“Are you free for coffee tomorrow?” I asked a friend over the phone.
“No, sorry,” she replied. “I have to take Tyra for a wash, cut, and blowout.”
If I hadn’t known this person very well, I would have assumed she was talking about her daughter or mother.
But she was not.
She was talking about her dog.
I had forgotten that Tyra had a standing appointment at the poodle parlor every four weeks to get groomed. She had her own stylist who understood all the nuances of Tyra’s coat, which, I was informed, was made of hair, not fur, and therefore required a specialized level of dog beautification. I found this exceptionally amusing since I don’t even have a standing appointment at the salon for myself, much less my dog.
Typically, I don’t even realize my dog needs to be groomed until he starts to smell so bad we wonder if there is something rotting in the fridge, and even then, I’ll just spray him with air freshener for a couple of days until we can’t stand it anymore.
My thought is, if wolves don’t take bubble baths in the wild, why should my dog?
Of course, this philosophy only lasts as long as it takes for the smell of my dog to get so strong it starts to cause the paint to peel from the walls. And while this isn’t a problem for the dog, it is for me, our family, and our walls. My dog definitely prefers smelling like garbage than lavender. Pretty much the minute he comes home from the groomers, he will dash outside to find the nastiest pile of muck to roll in to obliterate the smell of perfumed pooch. And if by luck he happens to find something dead outside to rub against, he will be in stinky dog heaven.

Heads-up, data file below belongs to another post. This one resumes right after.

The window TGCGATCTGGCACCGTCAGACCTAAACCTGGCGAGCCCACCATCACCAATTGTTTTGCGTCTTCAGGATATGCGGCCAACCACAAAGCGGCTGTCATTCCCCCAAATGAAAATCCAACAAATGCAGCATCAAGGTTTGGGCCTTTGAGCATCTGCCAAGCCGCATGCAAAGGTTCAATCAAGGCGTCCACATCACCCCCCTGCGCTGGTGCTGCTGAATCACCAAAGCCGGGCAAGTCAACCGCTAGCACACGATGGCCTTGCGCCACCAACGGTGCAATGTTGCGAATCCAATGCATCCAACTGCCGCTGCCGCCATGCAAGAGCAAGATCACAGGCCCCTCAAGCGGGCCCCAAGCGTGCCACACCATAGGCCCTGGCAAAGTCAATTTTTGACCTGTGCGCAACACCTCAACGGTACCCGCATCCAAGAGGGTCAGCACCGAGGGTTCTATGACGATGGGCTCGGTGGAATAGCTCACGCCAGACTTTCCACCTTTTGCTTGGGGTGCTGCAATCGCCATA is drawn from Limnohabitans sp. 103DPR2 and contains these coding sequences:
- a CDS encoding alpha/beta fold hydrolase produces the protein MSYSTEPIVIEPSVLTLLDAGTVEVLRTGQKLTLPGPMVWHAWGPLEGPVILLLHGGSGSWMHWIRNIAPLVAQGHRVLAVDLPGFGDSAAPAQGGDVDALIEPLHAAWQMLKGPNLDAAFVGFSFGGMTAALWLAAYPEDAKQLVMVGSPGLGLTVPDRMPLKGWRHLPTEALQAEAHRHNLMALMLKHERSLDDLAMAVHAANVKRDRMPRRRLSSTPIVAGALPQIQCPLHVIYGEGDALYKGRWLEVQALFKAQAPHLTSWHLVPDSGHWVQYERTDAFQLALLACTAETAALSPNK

Tyra, the well-primped poodle, is apparently no different. Although she puts up with her once monthly grooming, as soon as she gets home she will do her best to undo the work of her style team and return herself to a more natural doggie state. While she may play the part of a pampered pooch, at heart she is a dog of the earth, and routinely has the earth in her coat to prove it.
Meanwhile, back at Smelly Dog Central, my dog Monty was clearly beginning to ripen and I realized the time had come to de-stinkify him before the Board of Health condemned his dog bed, and quite possibly, our house.
Since Tyra’s owner seemed so happy with the level of service she was getting from her doggie salon, I decided to try them out and let them work their magic on Monty.
However as soon as we arrived, I realized that the place might not be a good fit for my dog.
“Would you like a rose, eucalyptus, or lemon-scented spa bath for Monty?” they inquired as I signed Monty in.
I glanced down at my dog. He had his head between his legs and was busy giving himself a bath where the sun don’t shine.
I rolled my eyes.
“Actually…” I wondered. “Do you have anything that smells like dirt?”